Recommendation 321 (2012) pointed out also that “municipalities” competences have been reduced in certain areas (territorial planning, construction, ownership of land) by relegating them to the position of procedure-executing bodies rather than policy-makers in the field of competences and no compromise could be reached which would extend the municipalities’ rights to manage state-owned land in urban and rural settlements and allow elected representatives some authority in the planning policy for their area”. It invited the Lithuanian authorities to “consider extending the municipalities’ rights to manage state-owned land in urban and rural settlements and allow elected representatives some authority in the planning policy for their area”.
According to the ALAL, the recommendation was not fully implemented. An amendment to the Law on Local Self-Government allowing the mayor to change the main designation and way of land use has been introduced (Article 20, paragraph2, n.20). However, the Law on Land and the government regulations maintain this function within the competence of the director of administration.
The delegation was informed that no important progress has been made in giving more rights to the municipalities to dispose of State-owned land, although provisions are part of the current Government's programme and a draft amendment to the Law on Land was registered in the Seimas, according to which the function of the organisation of formation and rearrangement of land parcels in rural areas, till now performed by the National Land Service, is intended to be transferred to the municipalities. The Law on Forests was amended in 2017, transferring to the municipalities the State function of supervision, protection and management of the state forest land for the purpose of public recreation, thus eliminating legal barriers preventing the municipalities from the initiation of taking over the city forests.
The ALAL and municipal representatives expressed their opinion to the delegation, according to which it is crucial to ensure that the functions of the planning of land use and disposal of the State-owned land of the National Land Service would be transferred to the municipalities as quickly as, since only this will allow to create a favourable investment environment and promote territorial development. The State authorities pointed out that the existing situation should be considered as a transitional status, because the process of returning the public land to the previous owners or to their heirs has not been completed. The main problem the municipalities are facing, according to the Ministry of Interiors, is the length of the procedure in case they intend to rent lands to private investors, as it takes up to 8 months. At the moment, the Government is dealing with speeding up of the procedure, in order to not exceed six weeks.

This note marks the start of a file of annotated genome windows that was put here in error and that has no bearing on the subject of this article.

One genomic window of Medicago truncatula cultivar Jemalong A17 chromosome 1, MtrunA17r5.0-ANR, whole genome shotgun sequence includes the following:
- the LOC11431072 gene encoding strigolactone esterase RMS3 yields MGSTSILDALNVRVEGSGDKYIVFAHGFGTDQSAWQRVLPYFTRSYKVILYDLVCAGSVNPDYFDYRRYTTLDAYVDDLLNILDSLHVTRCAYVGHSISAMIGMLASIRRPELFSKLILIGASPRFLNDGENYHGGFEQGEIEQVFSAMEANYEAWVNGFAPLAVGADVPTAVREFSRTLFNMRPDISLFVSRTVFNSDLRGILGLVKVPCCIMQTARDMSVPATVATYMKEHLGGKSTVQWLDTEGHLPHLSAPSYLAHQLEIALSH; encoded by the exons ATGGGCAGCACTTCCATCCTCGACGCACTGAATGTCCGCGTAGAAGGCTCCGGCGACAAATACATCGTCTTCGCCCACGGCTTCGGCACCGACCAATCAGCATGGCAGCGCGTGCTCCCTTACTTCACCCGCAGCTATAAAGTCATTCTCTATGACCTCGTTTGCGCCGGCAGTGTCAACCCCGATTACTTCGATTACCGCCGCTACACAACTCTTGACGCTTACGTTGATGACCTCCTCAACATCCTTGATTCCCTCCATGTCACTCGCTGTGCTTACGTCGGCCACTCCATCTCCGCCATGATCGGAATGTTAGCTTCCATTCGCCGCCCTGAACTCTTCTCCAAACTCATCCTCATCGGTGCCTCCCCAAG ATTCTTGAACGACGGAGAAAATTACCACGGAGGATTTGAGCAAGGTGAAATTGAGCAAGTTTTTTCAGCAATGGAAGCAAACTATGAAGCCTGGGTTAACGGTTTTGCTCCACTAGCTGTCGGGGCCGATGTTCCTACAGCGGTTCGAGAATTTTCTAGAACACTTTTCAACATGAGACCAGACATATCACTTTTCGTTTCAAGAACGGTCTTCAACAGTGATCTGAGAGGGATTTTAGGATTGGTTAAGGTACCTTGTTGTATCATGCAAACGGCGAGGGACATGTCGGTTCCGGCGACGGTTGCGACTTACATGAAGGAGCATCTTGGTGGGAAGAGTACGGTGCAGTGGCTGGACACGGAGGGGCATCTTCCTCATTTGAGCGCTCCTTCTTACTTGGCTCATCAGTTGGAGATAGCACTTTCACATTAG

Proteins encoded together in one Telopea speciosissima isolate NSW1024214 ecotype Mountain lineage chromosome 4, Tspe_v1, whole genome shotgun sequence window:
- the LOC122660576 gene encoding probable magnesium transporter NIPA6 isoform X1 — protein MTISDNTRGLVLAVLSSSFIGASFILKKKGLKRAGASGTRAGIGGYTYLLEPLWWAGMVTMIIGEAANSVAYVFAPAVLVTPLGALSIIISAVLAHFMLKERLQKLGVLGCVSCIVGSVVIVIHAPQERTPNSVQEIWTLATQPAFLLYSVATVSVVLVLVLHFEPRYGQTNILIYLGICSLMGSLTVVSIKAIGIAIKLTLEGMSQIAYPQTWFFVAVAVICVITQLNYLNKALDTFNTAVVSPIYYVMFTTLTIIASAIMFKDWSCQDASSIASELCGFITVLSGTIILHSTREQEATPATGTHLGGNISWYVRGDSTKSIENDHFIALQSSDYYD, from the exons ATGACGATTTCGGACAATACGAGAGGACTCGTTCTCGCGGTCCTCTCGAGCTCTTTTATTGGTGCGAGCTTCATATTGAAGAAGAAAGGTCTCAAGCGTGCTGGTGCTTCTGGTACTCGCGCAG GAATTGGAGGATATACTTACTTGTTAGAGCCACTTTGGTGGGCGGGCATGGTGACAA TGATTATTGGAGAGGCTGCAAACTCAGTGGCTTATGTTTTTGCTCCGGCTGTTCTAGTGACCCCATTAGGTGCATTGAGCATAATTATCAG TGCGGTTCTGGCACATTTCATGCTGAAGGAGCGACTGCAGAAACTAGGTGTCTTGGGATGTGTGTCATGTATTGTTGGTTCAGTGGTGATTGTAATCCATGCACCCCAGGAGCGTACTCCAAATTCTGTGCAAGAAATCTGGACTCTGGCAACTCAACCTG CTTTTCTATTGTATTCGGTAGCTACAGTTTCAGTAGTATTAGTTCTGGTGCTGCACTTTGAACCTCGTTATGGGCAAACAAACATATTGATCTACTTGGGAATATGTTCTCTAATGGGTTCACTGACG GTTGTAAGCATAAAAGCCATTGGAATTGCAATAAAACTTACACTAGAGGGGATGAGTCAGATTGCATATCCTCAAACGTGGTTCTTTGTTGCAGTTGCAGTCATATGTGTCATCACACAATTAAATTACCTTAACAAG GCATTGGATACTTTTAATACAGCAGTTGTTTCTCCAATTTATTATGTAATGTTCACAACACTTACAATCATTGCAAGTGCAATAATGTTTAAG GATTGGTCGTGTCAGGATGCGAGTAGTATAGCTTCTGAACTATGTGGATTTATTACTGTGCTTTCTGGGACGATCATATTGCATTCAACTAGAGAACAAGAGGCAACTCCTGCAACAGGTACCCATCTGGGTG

On other issues, competences of the municipalities have been improved. The Law on Cash Social Assistance changed the function of cash social assistance to the independent functions of the municipalities. Sufficient financial resources were allocated. According to the ALAL, the reform has been highly successful.
Article 4, paragraph 4, raises the problem of overlapping responsibilities. In the interest of clarity, it provides that “Powers given to local authorities shall normally be full and exclusive. They may not be undermined or limited by another, central or regional, authority except as provided for by the law”. Article 4, paragraph 5, refers to delegated responsibilities, establishing that local authorities shall, insofar as possible, be allowed discretion in adapting their exercise to local conditions.
During the meetings with the delegation, the representatives of the municipalities and the ALAL pointed out that the regulation often limits the right of the municipalities to act independently and that in several matters no discretion is allowed in the exercise of delegated functions. Too detailed description of the independent functions implies that the municipalities do not have the right to implement them at their discretion, taking into account the local conditions as much as possible. As a result, the municipalities lack the financial and human resources for the implementation of the excessively cumbersome bureaucratic requirements established by the central authorities.